But as Carlos comes to grips with his strange surroundings, he must also struggle with everyday issues of growing up. His constant movement between foster homes and the eventual realization that his parents are far away in Cuba bring on an acute awareness that his life has irrevocably changed. Flashing back and forth between past and future, we watch as Carlos balances the divide between his past and present homes and finds his way in this strange new world, one that seems to hold the exhilarating promise of infinite possibilities and one that he will eventually claim as his own. 

An exorcism and an ode, Learning to Die in Miami is a celebration of renewal—of those times when we're certain we have died and then are somehow, miraculously, reborn. -- Free Press

13 comments:

iwriteinbooks said...

Oh I'm so glad that The Help was as good as the book! I always worry with movies especially with ones that are based on emotion-based books.

bermudaonion said...

My book club is supposed to go to see The Help this week. It's a great movie for a group of women to see. I hope it's not too crowded at 4:00 on Thursday.

rhapsodyinbooks said...

I love when book clubs do ancillary activities like that! I wish our book club did more movie tie-ins, but we're still working on the idea of food tie-ins!

Dizzy C said...

I am looking forward to seeing The Help. I was hoping it would bring those powerful characters to life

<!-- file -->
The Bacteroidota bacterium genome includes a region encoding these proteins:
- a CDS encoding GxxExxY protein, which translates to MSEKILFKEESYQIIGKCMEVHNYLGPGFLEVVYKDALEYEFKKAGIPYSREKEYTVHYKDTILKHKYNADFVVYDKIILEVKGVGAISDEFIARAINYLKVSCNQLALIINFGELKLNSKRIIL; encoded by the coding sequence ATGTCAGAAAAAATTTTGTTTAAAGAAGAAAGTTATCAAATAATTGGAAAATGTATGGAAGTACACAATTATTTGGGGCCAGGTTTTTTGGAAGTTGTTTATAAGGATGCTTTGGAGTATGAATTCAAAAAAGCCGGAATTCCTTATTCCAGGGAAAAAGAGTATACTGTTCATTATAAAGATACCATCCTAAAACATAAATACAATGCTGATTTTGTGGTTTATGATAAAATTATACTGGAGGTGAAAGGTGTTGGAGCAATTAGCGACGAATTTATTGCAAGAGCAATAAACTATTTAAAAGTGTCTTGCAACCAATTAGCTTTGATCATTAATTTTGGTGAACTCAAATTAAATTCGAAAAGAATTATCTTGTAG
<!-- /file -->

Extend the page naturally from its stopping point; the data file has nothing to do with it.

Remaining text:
carol

Sandy Nawrot said...

I didn't get to see The Help with my book club (football practice - bah!) but I did see it with my kids, and we loved it. My book club did the same thing with Shutter Island, which was really fun.

Charleydog said...

I didn't see the movie but our bookclub read The Help. I loved it.

Jo-Jo said...

I'm glad you all liked this movie! I'm hoping my book club can go to see it also, but it so hard to get a day that is good for all of us to get together! We are actually discussing this book on Wednesday so I can't wait!

bybookorbycrook said...

I rarely watch a movie based off a book that I've read. I have been disappointed too many times. But everyone says that is not the case with this one. We'll see...maybe when it comes out on DVD...

Beth F said...

I wanted to go see The Help but I'm not sure we'll make it before it leaves town. :(

One nice thing about book clubs is that they get you read things you might not otherwise get to.

lsl_scrapper said...

My book club read the Help about a year ago and went to see the movie the first weekend it was out. I didn't go; I had other commitments! And since I very rarely go to a movie...maybe once every 10 years...its not likely I will go to this one. But the whole book club enjoyed the movie and thought it was well done. The concensus by almost everyone I know who has seen the movie after reading the book is positive. Unusual!

Michelle said...

How much fun is that? This is why I wish I could find a local book club, one that wasn't affiliated with Barnes and Noble. I need to remedy this situation...

Kristen said...

I got to see The Help back in June for a special screening and I loved it. It was so hard not having people to talk to about it at the time!!

Will be curious to see what you think of your bookclub book. I have Waiting for Snow in Havana but I haven't read it yet.

Serena said...

sounds like a great night out for the ladies of the book club. Looks like the next read for the book club will be interesting. I've read a poetry collection about cubans in miami that was very autobiographical...from Richard Blanco and boy was that fascinating.